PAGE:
Paul Manafort is asking a Federal court in Alexandria, Virginia, a D.C. suburb, for a fair and impartial jury, and hence a change of venue. Manafort and his lawyers believe that the political climate in Northern Virginia would be too politically biased for Manafort to receive a fair jury trial.
"It is difficult, if not impossible, to divorce the issues in this case from the political views of potential jurors," Manafort's lawyers contended. His lawyers referred to the pretrial publicity as a "theater" and "showdown," explaining to the judge that a fair, unprejudiced jury trial will not be possible in this jurisdiction under these circumstances.
Manafort is presently awaiting trial in the Eastern District of Virginia, in the Alexandria Division. Most of the potential jurors will be pulled from D.C. suburbs. Looking back at the 2016 Presidential election, Eastern District of Virginia counties voted overwhelmingly against Trump, with only a third of their votes going to Trump.
Moreover, bearing suburban proximity to D.C., many potential jurors work for or with the Federal government in some capacity or another. And the ones who don't, need to know what's happening in the local news and watch their local D.C. metro area news reporting. "The individuals residing in the division are far more likely to have closely followed the developments and news coverage in the Manafort case in light of the division’s close connection with the nation’s capital," his lawyers argued.
Adding insult to injury, the local D.C. news coverage has been unrelentingly skewed against Manafort. "A Google search for articles relating to Paul Manafort reveals 1,390,00 results. Reviewing these articles, one is hard pressed to find any that are not unfavorable to Mr. Manafort," his lawyers added.
They're not kidding. Washington Post anti-Manafort stories include "Why do all these criminals keep gathering around Trump?," and "I worked for Paul Manafort. He always lacked a moral compass." Combined with local anti-Trump headlines such as "It’s Independence Day, but Americans aren’t feeling so proud," and "Trump budget proposal spells more pain for D.C. region," the local Washington D.C. media outlets are doing their part of setting the stage for a prejudiced, anti-Trump and anti-Manafort verdict.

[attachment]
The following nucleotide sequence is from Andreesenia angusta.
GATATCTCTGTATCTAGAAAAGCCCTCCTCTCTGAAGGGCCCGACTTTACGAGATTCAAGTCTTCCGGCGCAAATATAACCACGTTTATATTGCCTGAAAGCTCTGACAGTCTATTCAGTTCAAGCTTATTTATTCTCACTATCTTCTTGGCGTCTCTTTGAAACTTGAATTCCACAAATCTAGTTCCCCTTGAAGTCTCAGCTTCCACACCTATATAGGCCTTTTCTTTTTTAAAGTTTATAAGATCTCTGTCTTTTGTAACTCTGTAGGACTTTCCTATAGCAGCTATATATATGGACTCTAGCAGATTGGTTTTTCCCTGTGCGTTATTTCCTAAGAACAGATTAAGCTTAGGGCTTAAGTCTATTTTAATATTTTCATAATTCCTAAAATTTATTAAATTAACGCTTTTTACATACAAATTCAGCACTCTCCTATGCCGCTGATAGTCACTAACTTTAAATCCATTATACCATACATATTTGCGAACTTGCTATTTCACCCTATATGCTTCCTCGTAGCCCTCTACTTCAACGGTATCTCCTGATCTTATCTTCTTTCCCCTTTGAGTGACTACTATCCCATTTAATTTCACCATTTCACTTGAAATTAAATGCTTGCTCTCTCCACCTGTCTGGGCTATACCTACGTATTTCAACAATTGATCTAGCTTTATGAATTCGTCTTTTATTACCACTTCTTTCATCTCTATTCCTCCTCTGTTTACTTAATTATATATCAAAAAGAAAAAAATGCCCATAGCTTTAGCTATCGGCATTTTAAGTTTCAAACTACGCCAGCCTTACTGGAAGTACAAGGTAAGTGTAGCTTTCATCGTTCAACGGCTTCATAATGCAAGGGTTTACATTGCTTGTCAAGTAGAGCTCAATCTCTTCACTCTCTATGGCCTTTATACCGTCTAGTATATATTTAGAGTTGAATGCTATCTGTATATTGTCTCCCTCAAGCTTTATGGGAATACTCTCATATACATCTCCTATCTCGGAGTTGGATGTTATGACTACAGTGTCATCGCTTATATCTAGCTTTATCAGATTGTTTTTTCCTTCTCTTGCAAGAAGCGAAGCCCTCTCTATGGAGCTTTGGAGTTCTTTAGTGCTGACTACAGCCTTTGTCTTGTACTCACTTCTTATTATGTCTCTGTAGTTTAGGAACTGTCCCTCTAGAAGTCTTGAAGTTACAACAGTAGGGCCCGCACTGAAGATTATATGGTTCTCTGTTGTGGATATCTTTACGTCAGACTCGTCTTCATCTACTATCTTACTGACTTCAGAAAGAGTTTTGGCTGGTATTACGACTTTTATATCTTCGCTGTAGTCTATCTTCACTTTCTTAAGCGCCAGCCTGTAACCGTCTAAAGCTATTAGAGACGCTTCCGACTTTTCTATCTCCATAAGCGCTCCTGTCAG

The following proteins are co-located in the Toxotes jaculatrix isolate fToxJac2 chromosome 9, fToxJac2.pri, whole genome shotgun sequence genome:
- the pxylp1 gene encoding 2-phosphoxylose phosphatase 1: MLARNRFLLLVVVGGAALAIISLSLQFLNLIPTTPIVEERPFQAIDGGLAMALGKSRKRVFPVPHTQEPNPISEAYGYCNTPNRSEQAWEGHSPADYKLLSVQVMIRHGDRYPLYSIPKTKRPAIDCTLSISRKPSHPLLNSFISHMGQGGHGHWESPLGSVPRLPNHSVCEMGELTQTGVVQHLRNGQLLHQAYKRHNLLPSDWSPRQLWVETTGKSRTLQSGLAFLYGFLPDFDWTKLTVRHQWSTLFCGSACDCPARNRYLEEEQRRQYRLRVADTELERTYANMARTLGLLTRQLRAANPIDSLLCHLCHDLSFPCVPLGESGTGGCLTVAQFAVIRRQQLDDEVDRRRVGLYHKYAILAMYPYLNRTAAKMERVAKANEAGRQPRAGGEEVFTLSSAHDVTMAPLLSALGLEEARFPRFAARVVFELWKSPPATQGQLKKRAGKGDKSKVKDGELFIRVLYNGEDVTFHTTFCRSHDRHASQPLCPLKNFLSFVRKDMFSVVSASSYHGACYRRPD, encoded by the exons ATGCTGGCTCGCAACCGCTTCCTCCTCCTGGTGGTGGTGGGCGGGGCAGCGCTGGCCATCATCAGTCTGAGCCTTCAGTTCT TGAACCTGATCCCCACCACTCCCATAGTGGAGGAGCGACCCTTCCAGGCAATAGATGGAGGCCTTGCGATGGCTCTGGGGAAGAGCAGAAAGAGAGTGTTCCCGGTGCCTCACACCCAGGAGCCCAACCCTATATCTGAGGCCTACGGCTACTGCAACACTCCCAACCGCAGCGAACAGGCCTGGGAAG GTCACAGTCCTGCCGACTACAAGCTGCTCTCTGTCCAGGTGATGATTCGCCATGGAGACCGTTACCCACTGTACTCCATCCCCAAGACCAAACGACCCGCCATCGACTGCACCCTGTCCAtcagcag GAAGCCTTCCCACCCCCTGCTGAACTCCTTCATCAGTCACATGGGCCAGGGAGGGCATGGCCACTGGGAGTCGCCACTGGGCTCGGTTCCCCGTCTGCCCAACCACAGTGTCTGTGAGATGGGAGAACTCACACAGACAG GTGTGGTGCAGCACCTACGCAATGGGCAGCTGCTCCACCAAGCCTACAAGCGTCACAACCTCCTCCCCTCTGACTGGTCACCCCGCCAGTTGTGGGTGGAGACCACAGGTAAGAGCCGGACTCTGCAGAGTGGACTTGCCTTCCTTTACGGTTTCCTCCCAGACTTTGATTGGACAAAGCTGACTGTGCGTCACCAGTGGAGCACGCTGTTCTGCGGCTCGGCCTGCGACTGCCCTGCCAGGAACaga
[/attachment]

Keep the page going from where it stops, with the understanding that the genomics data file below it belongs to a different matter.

Under the Sixth Amendment, and reinvigorated by various Supreme Court decisions, all criminal defendants have the right to trial by indifferent jurors - free from outside influences. Jurors are supposed to base their verdict solely on the evidence presented at trial.
Acknowledging all of this, how is a D.C. metro area jury supposed to preside impartially over Manafort's case and then render a verdict free from influences outside of trial?
Considering the 2016 Presidential voting record, massive publicity, skewed reporting, and robust media connectivity in the D.C. suburbs, Paul Manafort rightfully fears prejudiced jurors in the Eastern District of Virginia; especially when this trial is expected to be more about President Trump than anything else. "Given the investigation’s focus on President Trump’s campaign, even a blind person can see that the true target of the Special Counsel’s investigation is President Trump, not [Manafort] and that [Manafort’s] prosecution is part of that larger plan," declared Judge Ellis, who is presiding over this case in Alexandria, in an earlier hearing.
Roanoke is the solution, according to Manafort's team. Manafort can receive a fair and impartial trial in the Western District of Virginia, say his lawyers.
The Roanoke area ranks 70th in the nation in the Top 100 Media Markets. It is mostly rural, about a 4-hour drive from D.C., and the majority of the areas covered by the Roanoke Division of the Western District of Virginia voted overwhelmingly in favor of Trump during the 2016 Presidential election (with some exceptions in the city regions, which voted for Clinton). The potential jurors will be very different in the Roanoke area from the D.C. suburbs, I can tell you from personal experience. The change of venue to the Western District of Virginia will undoubtedly assuage Paul Manafort's concerns about the impartiality of his jury pool.
A change of venue will help to solidify the verdict, at least on the grounds of venue. After all, the American people want closure with the trial, not endless appeals and a reversal based on Constitutional grounds.